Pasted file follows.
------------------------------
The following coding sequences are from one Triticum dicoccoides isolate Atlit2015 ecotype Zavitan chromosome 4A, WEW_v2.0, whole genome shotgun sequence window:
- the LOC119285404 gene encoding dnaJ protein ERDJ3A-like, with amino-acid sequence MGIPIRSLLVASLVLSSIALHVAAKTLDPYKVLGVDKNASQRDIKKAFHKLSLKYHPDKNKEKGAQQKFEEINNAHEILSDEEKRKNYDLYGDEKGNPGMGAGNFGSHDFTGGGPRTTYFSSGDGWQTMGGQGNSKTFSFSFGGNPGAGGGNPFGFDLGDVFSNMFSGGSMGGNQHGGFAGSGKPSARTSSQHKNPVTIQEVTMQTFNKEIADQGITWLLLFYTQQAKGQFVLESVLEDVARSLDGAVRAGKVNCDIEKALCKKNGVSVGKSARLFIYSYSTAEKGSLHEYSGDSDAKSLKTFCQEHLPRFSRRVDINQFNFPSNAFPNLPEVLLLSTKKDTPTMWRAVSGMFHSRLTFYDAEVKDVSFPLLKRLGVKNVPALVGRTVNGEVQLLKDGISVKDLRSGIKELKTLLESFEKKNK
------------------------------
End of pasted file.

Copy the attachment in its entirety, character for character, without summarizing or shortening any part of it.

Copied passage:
The following coding sequences are from one Triticum dicoccoides isolate Atlit2015 ecotype Zavitan chromosome 4A, WEW_v2.0, whole genome shotgun sequence window:
- the LOC119285404 gene encoding dnaJ protein ERDJ3A-like, with amino-acid sequence MGIPIRSLLVASLVLSSIALHVAAKTLDPYKVLGVDKNASQRDIKKAFHKLSLKYHPDKNKEKGAQQKFEEINNAHEILSDEEKRKNYDLYGDEKGNPGMGAGNFGSHDFTGGGPRTTYFSSGDGWQTMGGQGNSKTFSFSFGGNPGAGGGNPFGFDLGDVFSNMFSGGSMGGNQHGGFAGSGKPSARTSSQHKNPVTIQEVTMQTFNKEIADQGITWLLLFYTQQAKGQFVLESVLEDVARSLDGAVRAGKVNCDIEKALCKKNGVSVGKSARLFIYSYSTAEKGSLHEYSGDSDAKSLKTFCQEHLPRFSRRVDINQFNFPSNAFPNLPEVLLLSTKKDTPTMWRAVSGMFHSRLTFYDAEVKDVSFPLLKRLGVKNVPALVGRTVNGEVQLLKDGISVKDLRSGIKELKTLLESFEKKNK